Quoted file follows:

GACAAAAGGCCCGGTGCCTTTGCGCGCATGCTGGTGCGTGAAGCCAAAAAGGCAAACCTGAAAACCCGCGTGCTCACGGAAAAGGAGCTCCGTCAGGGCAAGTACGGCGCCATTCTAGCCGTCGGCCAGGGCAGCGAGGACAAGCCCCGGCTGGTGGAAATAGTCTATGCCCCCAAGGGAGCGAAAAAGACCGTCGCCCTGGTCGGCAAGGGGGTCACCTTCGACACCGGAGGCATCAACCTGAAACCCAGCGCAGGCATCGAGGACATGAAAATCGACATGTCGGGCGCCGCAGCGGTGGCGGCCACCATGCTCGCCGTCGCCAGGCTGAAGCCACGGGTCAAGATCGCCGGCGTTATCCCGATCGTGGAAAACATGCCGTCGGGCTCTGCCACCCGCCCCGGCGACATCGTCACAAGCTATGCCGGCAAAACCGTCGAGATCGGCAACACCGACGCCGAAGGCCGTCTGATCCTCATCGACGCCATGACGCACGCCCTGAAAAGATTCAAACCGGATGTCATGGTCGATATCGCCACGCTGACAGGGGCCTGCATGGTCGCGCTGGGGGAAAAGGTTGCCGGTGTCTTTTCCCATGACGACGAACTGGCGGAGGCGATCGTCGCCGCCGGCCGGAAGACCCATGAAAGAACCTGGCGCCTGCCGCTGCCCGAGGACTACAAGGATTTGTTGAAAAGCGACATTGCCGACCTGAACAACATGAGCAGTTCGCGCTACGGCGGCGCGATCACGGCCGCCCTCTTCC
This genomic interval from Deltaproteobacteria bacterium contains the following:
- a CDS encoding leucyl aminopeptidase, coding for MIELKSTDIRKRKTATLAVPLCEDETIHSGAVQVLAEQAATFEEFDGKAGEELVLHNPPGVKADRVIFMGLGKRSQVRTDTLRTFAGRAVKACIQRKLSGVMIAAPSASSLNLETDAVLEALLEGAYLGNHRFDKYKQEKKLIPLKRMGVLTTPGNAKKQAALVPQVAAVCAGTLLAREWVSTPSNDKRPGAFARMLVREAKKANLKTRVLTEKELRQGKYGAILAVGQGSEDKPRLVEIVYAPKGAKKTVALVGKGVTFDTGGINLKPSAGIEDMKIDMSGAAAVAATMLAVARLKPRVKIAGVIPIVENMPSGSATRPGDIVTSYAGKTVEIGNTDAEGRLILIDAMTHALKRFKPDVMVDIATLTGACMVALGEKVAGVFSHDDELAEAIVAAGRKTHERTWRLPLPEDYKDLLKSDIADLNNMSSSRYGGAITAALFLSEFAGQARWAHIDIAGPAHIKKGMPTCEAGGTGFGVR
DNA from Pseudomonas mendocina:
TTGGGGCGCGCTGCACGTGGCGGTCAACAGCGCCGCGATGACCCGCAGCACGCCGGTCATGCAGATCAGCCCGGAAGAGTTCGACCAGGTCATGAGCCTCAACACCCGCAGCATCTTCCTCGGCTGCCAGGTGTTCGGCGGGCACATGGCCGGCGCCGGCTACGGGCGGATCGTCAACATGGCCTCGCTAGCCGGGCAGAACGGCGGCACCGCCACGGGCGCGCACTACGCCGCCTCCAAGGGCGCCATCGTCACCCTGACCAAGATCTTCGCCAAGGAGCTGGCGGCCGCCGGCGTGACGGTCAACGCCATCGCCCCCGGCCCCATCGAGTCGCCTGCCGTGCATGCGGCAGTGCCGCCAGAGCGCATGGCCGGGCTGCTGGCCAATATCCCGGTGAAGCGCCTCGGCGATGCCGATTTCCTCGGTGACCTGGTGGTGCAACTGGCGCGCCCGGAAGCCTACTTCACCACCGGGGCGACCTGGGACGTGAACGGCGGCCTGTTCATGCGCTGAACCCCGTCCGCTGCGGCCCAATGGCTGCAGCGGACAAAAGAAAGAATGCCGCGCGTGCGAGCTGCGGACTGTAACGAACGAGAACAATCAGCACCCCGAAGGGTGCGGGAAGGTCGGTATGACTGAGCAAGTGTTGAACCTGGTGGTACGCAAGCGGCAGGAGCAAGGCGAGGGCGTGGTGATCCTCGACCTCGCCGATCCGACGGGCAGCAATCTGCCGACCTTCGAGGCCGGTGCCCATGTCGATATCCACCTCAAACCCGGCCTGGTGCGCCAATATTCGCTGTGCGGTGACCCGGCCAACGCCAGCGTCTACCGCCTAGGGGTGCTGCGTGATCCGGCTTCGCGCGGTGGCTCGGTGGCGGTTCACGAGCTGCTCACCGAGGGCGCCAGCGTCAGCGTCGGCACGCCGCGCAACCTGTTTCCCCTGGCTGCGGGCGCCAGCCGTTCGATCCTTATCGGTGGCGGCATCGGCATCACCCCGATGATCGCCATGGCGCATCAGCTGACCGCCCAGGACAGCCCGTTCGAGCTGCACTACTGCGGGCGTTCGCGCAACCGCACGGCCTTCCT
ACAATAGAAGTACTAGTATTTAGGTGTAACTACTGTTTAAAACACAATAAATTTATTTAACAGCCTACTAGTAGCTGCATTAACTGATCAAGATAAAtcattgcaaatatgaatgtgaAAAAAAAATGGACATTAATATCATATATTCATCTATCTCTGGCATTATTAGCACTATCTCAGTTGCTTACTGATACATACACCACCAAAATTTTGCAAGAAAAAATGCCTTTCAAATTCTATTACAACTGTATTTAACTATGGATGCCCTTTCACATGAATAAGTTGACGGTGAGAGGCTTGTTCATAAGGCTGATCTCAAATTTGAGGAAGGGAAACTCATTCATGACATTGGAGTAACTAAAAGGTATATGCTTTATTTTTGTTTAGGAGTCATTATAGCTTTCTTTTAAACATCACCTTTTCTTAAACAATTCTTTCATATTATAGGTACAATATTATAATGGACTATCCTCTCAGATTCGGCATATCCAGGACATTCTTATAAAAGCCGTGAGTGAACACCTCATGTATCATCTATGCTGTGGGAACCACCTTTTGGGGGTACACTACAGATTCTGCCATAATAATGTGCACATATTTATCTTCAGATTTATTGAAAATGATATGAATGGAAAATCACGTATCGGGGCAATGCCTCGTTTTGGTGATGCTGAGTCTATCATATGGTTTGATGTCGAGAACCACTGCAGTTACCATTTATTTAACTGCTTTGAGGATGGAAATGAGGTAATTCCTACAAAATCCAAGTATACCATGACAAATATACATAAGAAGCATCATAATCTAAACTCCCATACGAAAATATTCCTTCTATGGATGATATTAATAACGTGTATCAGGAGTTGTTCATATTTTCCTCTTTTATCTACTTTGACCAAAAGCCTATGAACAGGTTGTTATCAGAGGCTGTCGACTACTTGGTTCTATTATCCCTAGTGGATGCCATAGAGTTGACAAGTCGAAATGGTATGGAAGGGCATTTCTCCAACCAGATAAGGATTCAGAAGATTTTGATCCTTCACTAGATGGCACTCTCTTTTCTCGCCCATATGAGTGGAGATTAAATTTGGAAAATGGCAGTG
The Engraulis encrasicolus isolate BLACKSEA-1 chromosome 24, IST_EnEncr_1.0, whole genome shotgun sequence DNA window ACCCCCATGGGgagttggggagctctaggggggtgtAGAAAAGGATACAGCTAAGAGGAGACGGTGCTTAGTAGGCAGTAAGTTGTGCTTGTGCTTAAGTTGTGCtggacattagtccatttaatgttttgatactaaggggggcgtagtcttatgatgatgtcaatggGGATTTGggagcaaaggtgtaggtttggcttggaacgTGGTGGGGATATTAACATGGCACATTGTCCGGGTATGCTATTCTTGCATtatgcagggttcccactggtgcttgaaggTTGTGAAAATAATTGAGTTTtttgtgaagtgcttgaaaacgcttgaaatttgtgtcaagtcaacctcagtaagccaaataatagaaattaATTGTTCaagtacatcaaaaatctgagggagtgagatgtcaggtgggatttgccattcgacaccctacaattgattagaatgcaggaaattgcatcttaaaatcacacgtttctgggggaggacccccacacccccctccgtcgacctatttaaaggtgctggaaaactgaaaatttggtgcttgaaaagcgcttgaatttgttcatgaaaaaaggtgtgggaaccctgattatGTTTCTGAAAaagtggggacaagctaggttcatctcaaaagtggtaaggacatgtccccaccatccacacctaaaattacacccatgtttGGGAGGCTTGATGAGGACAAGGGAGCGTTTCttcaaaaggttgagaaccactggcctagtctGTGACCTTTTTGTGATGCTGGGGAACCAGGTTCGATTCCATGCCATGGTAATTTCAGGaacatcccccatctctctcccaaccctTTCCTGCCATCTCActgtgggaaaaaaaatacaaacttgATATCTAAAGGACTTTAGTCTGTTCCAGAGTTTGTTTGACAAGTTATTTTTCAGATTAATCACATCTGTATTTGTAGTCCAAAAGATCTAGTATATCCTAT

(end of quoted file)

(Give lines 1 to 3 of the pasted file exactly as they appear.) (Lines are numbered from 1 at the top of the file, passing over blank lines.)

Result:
GACAAAAGGCCCGGTGCCTTTGCGCGCATGCTGGTGCGTGAAGCCAAAAAGGCAAACCTGAAAACCCGCGTGCTCACGGAAAAGGAGCTCCGTCAGGGCAAGTACGGCGCCATTCTAGCCGTCGGCCAGGGCAGCGAGGACAAGCCCCGGCTGGTGGAAATAGTCTATGCCCCCAAGGGAGCGAAAAAGACCGTCGCCCTGGTCGGCAAGGGGGTCACCTTCGACACCGGAGGCATCAACCTGAAACCCAGCGCAGGCATCGAGGACATGAAAATCGACATGTCGGGCGCCGCAGCGGTGGCGGCCACCATGCTCGCCGTCGCCAGGCTGAAGCCACGGGTCAAGATCGCCGGCGTTATCCCGATCGTGGAAAACATGCCGTCGGGCTCTGCCACCCGCCCCGGCGACATCGTCACAAGCTATGCCGGCAAAACCGTCGAGATCGGCAACACCGACGCCGAAGGCCGTCTGATCCTCATCGACGCCATGACGCACGCCCTGAAAAGATTCAAACCGGATGTCATGGTCGATATCGCCACGCTGACAGGGGCCTGCATGGTCGCGCTGGGGGAAAAGGTTGCCGGTGTCTTTTCCCATGACGACGAACTGGCGGAGGCGATCGTCGCCGCCGGCCGGAAGACCCATGAAAGAACCTGGCGCCTGCCGCTGCCCGAGGACTACAAGGATTTGTTGAAAAGCGACATTGCCGACCTGAACAACATGAGCAGTTCGCGCTACGGCGGCGCGATCACGGCCGCCCTCTTCC
This genomic interval from Deltaproteobacteria bacterium contains the following:
- a CDS encoding leucyl aminopeptidase, coding for MIELKSTDIRKRKTATLAVPLCEDETIHSGAVQVLAEQAATFEEFDGKAGEELVLHNPPGVKADRVIFMGLGKRSQVRTDTLRTFAGRAVKACIQRKLSGVMIAAPSASSLNLETDAVLEALLEGAYLGNHRFDKYKQEKKLIPLKRMGVLTTPGNAKKQAALVPQVAAVCAGTLLAREWVSTPSNDKRPGAFARMLVREAKKANLKTRVLTEKELRQGKYGAILAVGQGSEDKPRLVEIVYAPKGAKKTVALVGKGVTFDTGGINLKPSAGIEDMKIDMSGAAAVAATMLAVARLKPRVKIAGVIPIVENMPSGSATRPGDIVTSYAGKTVEIGNTDAEGRLILIDAMTHALKRFKPDVMVDIATLTGACMVALGEKVAGVFSHDDELAEAIVAAGRKTHERTWRLPLPEDYKDLLKSDIADLNNMSSSRYGGAITAALFLSEFAGQARWAHIDIAGPAHIKKGMPTCEAGGTGFGVR